01 Mar 2003
Service with a SmileTopics:
In an effort to understand the role that suppressing or exaggerating emotions has
on employees, HBS assistant professor Laura Morgan Roberts and a colleague from
the University of Toronto, Stéphane Côté, set about to measure
the relationship between emotion regulation and job satisfaction. Using data from
111 workers college students who labored in service jobs the pair measured
job satisfaction and its relationship to whether workers were being asked to hide
or exaggerate emotions. Their study, A Longitudinal Analysis of the Association
between Emotion Regulation, Job Satisfaction, and Intentions to Quit, was
published in the December 2002 Journal of Organizational Behavior.
Not surprisingly, the researchers found that workers who are asked to suppress
negative or unpleasant emotions are often unhappy at work and consider leaving
their jobs. Using the inability to tell a boss when one is angry or disappointed
as an example, Roberts and Côté advise employers to minimize the
frequency of unpleasant emotions that employees need to suppress. Thus, as
Roberts said in a recent interview, Its best to create a work environment where
people can be authentic. If they are unsatisfied, they need to have a means of
communicating their emotions. Interestingly, when employees are asked to amplify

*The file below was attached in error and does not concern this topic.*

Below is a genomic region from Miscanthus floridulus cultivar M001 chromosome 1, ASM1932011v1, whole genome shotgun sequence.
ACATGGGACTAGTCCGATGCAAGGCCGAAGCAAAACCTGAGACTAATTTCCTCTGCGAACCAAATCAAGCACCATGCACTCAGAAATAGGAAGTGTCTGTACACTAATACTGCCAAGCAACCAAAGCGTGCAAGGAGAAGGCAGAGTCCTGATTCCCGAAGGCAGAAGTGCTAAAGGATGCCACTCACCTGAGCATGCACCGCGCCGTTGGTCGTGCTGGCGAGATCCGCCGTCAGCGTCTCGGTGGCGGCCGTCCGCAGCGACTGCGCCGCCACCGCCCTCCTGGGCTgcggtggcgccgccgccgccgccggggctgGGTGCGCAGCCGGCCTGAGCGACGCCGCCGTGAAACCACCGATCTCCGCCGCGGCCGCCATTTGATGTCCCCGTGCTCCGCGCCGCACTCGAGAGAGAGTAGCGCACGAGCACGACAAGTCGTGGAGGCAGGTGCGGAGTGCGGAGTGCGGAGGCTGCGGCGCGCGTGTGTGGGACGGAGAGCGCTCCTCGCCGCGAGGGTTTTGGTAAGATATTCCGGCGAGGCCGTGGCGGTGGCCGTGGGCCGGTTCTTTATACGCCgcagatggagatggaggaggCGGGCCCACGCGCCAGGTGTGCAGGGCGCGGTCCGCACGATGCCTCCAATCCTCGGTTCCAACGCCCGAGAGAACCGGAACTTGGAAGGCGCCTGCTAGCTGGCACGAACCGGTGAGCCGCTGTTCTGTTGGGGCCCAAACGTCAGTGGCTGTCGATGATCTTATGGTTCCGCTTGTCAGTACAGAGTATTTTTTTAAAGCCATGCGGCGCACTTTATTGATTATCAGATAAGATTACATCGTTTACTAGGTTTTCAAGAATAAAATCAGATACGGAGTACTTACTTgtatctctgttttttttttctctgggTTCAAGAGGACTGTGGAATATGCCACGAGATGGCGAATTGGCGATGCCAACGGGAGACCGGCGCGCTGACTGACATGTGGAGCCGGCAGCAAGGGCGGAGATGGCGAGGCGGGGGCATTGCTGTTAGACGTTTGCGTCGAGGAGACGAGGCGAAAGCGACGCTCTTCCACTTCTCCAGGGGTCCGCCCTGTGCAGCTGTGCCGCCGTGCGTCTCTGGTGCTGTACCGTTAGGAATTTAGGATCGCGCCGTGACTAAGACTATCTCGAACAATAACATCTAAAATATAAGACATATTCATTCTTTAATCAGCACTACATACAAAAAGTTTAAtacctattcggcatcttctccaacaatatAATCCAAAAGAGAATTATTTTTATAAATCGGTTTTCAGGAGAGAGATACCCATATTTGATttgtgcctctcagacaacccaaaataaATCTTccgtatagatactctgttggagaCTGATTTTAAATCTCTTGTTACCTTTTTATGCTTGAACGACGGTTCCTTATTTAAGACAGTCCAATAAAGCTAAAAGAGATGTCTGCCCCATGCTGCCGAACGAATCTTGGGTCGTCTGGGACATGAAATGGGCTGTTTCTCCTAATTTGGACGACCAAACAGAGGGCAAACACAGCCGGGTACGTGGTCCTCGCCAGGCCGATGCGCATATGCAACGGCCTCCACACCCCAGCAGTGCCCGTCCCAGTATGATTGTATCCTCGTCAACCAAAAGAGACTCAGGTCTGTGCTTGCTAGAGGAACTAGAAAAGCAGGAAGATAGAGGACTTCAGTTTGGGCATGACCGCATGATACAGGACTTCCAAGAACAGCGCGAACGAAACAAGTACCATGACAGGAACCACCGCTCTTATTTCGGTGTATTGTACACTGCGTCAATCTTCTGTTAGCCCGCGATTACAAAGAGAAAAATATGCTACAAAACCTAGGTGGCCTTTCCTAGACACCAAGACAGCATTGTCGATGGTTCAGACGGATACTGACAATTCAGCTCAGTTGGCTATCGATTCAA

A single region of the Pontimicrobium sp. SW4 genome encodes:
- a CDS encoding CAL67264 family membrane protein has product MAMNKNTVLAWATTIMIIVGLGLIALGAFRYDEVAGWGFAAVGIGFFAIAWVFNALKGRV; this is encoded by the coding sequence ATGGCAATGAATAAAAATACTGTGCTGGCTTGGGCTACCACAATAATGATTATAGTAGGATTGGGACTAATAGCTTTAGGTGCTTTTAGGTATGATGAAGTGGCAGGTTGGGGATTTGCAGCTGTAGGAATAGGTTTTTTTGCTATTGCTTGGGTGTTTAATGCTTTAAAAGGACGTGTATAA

certain positive emotions to deliver a product with a smile, for instance
their job satisfaction increases. Display rules that call for pleasant emotions
appear to benefit both the individual and the organization, write the authors.
People who are asked to exaggerate positive emotions tend to be fairly satisfied
with their work, said Roberts. Its a social catalyst that not only benefits
those around you, it also makes you feel better.
Roberts, who studies how people manage the impressions they make on others,
believes that impression management is an ever-present and important element of
organizational life. People are always thinking about how others view them and
how they would like to be viewed. Fostering authentic interpersonal relations
among coworkers and enabling people to feel comfortable being themselves
contribute to organizational success, she concluded.